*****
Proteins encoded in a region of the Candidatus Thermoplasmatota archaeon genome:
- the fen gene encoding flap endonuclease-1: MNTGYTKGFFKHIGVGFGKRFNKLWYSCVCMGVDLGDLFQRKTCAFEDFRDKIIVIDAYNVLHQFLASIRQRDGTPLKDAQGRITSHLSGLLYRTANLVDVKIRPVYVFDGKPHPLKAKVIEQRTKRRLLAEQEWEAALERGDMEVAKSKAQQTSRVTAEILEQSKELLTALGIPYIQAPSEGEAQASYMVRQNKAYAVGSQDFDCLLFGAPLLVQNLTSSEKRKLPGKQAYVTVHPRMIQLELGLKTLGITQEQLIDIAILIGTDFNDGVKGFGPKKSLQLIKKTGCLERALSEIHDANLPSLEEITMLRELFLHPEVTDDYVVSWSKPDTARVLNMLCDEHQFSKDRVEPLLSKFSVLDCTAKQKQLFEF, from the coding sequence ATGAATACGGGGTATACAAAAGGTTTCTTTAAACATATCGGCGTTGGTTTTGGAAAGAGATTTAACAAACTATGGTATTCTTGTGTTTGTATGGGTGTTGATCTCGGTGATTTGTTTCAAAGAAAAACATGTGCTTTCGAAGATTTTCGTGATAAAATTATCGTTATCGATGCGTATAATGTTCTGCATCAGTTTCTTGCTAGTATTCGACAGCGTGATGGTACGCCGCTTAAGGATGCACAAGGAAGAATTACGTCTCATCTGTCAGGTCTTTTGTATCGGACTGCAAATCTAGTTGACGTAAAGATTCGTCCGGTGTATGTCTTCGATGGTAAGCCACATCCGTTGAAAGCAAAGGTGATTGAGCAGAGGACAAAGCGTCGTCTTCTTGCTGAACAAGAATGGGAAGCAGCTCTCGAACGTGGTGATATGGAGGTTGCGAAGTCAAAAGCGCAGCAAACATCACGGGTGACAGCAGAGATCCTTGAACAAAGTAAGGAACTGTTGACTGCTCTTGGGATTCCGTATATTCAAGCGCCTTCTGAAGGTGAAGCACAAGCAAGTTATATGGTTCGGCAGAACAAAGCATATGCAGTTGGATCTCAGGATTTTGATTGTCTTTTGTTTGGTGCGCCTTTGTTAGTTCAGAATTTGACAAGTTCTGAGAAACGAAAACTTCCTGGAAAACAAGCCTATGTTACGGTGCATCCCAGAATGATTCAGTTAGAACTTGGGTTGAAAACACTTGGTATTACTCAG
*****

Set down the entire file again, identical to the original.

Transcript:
Proteins encoded in a region of the Candidatus Thermoplasmatota archaeon genome:
- the fen gene encoding flap endonuclease-1: MNTGYTKGFFKHIGVGFGKRFNKLWYSCVCMGVDLGDLFQRKTCAFEDFRDKIIVIDAYNVLHQFLASIRQRDGTPLKDAQGRITSHLSGLLYRTANLVDVKIRPVYVFDGKPHPLKAKVIEQRTKRRLLAEQEWEAALERGDMEVAKSKAQQTSRVTAEILEQSKELLTALGIPYIQAPSEGEAQASYMVRQNKAYAVGSQDFDCLLFGAPLLVQNLTSSEKRKLPGKQAYVTVHPRMIQLELGLKTLGITQEQLIDIAILIGTDFNDGVKGFGPKKSLQLIKKTGCLERALSEIHDANLPSLEEITMLRELFLHPEVTDDYVVSWSKPDTARVLNMLCDEHQFSKDRVEPLLSKFSVLDCTAKQKQLFEF, from the coding sequence ATGAATACGGGGTATACAAAAGGTTTCTTTAAACATATCGGCGTTGGTTTTGGAAAGAGATTTAACAAACTATGGTATTCTTGTGTTTGTATGGGTGTTGATCTCGGTGATTTGTTTCAAAGAAAAACATGTGCTTTCGAAGATTTTCGTGATAAAATTATCGTTATCGATGCGTATAATGTTCTGCATCAGTTTCTTGCTAGTATTCGACAGCGTGATGGTACGCCGCTTAAGGATGCACAAGGAAGAATTACGTCTCATCTGTCAGGTCTTTTGTATCGGACTGCAAATCTAGTTGACGTAAAGATTCGTCCGGTGTATGTCTTCGATGGTAAGCCACATCCGTTGAAAGCAAAGGTGATTGAGCAGAGGACAAAGCGTCGTCTTCTTGCTGAACAAGAATGGGAAGCAGCTCTCGAACGTGGTGATATGGAGGTTGCGAAGTCAAAAGCGCAGCAAACATCACGGGTGACAGCAGAGATCCTTGAACAAAGTAAGGAACTGTTGACTGCTCTTGGGATTCCGTATATTCAAGCGCCTTCTGAAGGTGAAGCACAAGCAAGTTATATGGTTCGGCAGAACAAAGCATATGCAGTTGGATCTCAGGATTTTGATTGTCTTTTGTTTGGTGCGCCTTTGTTAGTTCAGAATTTGACAAGTTCTGAGAAACGAAAACTTCCTGGAAAACAAGCCTATGTTACGGTGCATCCCAGAATGATTCAGTTAGAACTTGGGTTGAAAACACTTGGTATTACTCAG